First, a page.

This year, we decided to offer mini-workshops throughout the week for people who were interested in different topics evolving around VR. For instance, we offered an A-frame and Unity workshop for storytellers and a rapid prototyping workshop for journalists to experiment with new VR concepts/ideas.

Also, we organized a stand-up panel on VR and ethics in journalism. We asked experts to speak about the subject while everyone else was able to chime in and discuss with them.

More importantly, think of different stations at your pop-up store representing different VR experiences. We had a three-steps approach:

1) explain who we are, give an overviews of our work and what we are doing here.

2) show people our different VR gear and let them experience at least one 360 and one CGI-based experience.

3) if they are still interested, invite them to one of our events, socialise and show them even more VR work from us.

That way, people stayed in the store for a longer period of time which gave us the chance to getting to know them and their work.


Since VR is still new to many, we were able to get rapid feedback from viewers. It was powerful to watch their reactions and discuss VR’s impact.


Needless to say, we could not have done this on our own! We had partners who sponsored some of the events (e.g. we offered our workshop in collaboration with Netzwerk Medientrainer). Also, we partnered up with amazing colleagues from NowHereMedia, euronews, and Deutsche Welle who also showcased their 360 work. And on Friday, the Media Design Hochschule took over the store and they presented their VR projects.

All these different VR experiences upgraded the program of our store. We were so lucky to find others willing to contribute to the space. Actually, acquiring partners for a collaborative VR pop up store is a reminder that we all need a kind of an offline version of a Facebook group to showcase VR experiences. Not everyone has VR equipment at home, so especially Oculus and Vive experiences are often not available.


I think our store worked so well because we were not trying to sell anything. We truly wanted to make VR technology accessible to people and we wanted them to  experience this new medium. Let’s not turn these VR stores into spaces to sell things. Rather, make it a place to discuss. We gave out beverages and invited everyone to stay. People started sitting down, observing others who were experiencing VR projects. It was magical.

Ok, this is it. If you have organized a VR pop up store, let us know about your findings. If you are planning on opening up one, let us know if you have any questions. Either way, VR stories are still in its early phases and right now, the producers need feedback from viewers more than ever. Let’s create spaces where this can happen in a friendly, non-profit-driven way to really enhance storytelling techniques and understand what works and what doesn’t.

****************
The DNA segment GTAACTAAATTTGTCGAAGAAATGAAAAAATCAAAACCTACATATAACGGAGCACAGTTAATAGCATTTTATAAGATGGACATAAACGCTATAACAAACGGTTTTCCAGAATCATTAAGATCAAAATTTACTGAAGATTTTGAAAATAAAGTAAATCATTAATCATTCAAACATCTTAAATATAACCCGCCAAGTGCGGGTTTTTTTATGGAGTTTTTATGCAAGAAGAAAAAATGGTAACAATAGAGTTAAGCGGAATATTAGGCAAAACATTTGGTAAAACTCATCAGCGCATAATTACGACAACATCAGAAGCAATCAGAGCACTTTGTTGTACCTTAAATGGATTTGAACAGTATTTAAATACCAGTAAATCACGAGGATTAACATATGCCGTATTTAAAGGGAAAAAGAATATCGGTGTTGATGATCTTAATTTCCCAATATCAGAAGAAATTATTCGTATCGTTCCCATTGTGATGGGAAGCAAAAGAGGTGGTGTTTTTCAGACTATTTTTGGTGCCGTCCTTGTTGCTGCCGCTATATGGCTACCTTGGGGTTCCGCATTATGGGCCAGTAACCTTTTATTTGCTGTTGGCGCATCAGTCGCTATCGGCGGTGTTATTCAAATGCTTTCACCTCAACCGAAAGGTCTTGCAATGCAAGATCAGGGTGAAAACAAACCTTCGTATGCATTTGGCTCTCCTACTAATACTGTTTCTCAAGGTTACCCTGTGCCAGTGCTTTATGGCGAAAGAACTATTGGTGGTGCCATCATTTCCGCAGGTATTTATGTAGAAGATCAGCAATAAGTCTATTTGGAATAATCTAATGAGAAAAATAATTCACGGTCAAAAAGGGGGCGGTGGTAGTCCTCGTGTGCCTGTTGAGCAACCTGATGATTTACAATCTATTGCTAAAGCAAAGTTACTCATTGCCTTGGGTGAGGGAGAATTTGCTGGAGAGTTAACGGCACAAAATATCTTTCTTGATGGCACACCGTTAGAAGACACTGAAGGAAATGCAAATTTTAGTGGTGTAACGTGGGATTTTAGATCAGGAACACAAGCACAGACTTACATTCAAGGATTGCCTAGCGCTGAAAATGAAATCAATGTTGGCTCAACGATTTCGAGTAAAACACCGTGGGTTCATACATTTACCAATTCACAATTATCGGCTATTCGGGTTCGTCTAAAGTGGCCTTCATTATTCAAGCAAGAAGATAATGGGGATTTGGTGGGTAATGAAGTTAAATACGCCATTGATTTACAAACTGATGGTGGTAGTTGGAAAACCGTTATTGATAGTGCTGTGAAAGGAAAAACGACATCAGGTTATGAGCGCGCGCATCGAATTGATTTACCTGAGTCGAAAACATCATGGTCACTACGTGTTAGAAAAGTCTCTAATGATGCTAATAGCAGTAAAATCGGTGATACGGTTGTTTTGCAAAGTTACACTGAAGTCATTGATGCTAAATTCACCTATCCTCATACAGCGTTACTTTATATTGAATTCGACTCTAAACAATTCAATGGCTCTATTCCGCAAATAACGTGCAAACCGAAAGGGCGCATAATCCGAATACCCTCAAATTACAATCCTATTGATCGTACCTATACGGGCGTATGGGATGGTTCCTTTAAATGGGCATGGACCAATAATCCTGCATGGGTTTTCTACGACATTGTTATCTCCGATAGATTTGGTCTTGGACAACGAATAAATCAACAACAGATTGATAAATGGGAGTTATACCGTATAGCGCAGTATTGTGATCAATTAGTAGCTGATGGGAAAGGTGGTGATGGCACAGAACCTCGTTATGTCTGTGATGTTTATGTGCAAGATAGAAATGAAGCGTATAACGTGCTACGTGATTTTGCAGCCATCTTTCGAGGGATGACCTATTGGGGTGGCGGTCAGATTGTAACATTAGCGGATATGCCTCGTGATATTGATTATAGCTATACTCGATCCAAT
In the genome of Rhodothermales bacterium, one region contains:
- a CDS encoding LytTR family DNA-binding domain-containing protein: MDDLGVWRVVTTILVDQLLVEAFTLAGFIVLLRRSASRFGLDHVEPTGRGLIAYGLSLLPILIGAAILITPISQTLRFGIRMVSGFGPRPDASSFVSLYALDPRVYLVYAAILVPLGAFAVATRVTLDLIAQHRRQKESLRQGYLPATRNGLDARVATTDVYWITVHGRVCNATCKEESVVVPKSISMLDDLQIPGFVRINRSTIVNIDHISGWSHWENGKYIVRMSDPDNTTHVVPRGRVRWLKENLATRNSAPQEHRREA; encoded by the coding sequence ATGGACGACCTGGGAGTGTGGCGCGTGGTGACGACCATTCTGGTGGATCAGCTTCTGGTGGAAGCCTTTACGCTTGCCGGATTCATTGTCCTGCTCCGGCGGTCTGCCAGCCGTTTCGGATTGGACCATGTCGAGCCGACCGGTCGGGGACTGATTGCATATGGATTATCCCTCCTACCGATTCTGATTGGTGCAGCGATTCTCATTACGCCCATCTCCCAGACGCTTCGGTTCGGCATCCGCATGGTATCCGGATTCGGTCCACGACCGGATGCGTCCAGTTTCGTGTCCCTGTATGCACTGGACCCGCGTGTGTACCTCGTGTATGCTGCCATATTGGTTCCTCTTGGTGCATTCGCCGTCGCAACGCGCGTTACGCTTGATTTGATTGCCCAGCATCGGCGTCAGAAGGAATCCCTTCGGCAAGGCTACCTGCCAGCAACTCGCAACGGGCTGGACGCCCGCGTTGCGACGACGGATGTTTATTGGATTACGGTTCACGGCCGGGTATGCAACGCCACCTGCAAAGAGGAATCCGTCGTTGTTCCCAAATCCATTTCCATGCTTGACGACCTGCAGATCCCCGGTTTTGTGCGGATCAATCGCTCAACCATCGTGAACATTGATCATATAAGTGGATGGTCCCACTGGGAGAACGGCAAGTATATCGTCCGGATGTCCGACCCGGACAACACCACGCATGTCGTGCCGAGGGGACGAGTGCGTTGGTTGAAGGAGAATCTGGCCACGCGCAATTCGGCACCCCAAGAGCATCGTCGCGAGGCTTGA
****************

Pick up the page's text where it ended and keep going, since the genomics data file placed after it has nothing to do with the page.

Three VR journalism reports you should be reading right now

Three years of experiences in VR journalism. Three years of countless experiments by journalists who are not afraid of trying out something new. Where does VR journalism stand in terms of technology, storytelling techniques and user expectations? Three reports, published in 2015, 2016 and 2017, tell the story of an exciting medium and its road ahead.

If you are interested in VR, maybe coming from an editorial angle or maybe you have an engineering background, you should know this: Journalism will be one of the key sectors that determine the (near?) future of Virtual Reality. Some journalists are excited about the endless ways of telling an immersive story, some want to put audiences into their protagonists’ shoes, others want to take them to places they have never been to. There is a lot of enthusiasm with regards to VR. However, there are also a lot of shortcomings: high production costs, little experience in storytelling techniques and almost no market penetration because, honestly: Who wants to wear these huuuge VR goggles?

If you want to understand more about the state of VR in media right now, look no further. Here, you can find three recent studies published about VR journalism.

2015: Virtual Reality Journalism (by the Tow Center)

This study, written by Raney Aronson-Rath, James Milward, Taylor Owen and Fergus Pitt, is going into detail about the production process by looking at a specific use case. From project design to distribution, you will find helpful information about the process!

2016: Viewing the Future? Virtual Reality in Journalism (by the Knight Foundation)

The report offers key trends in the business, including major technology players.

2017: VR For News: The New Reality? (by the Reuters Institute for the Study of Journalism)

This most recent study, written by Zillah Watson, is an in-depth look into newsrooms that have picked up this topic. Watson describes how media organizations are currently tackling VR, from production to setting up teams and in how far they have been able to generate revenue streams (spoiler alert: still much work ahead in that area).


Revisiting these three reports, they all cover different matters, so it certainly makes sense to go through all of them. In general, it seems a bit as if we are stuck. VR journalists are in the experimentation phase – still. This is an all too familiar early stage of innovative topic in media. It takes more time to elaborate, more time for media organizations to experiment (and please not only the big ones — where is local VR journalism?), more people to pick up goggles and more businesses to invest in VR.

My bet is that it’s worth diving into VR.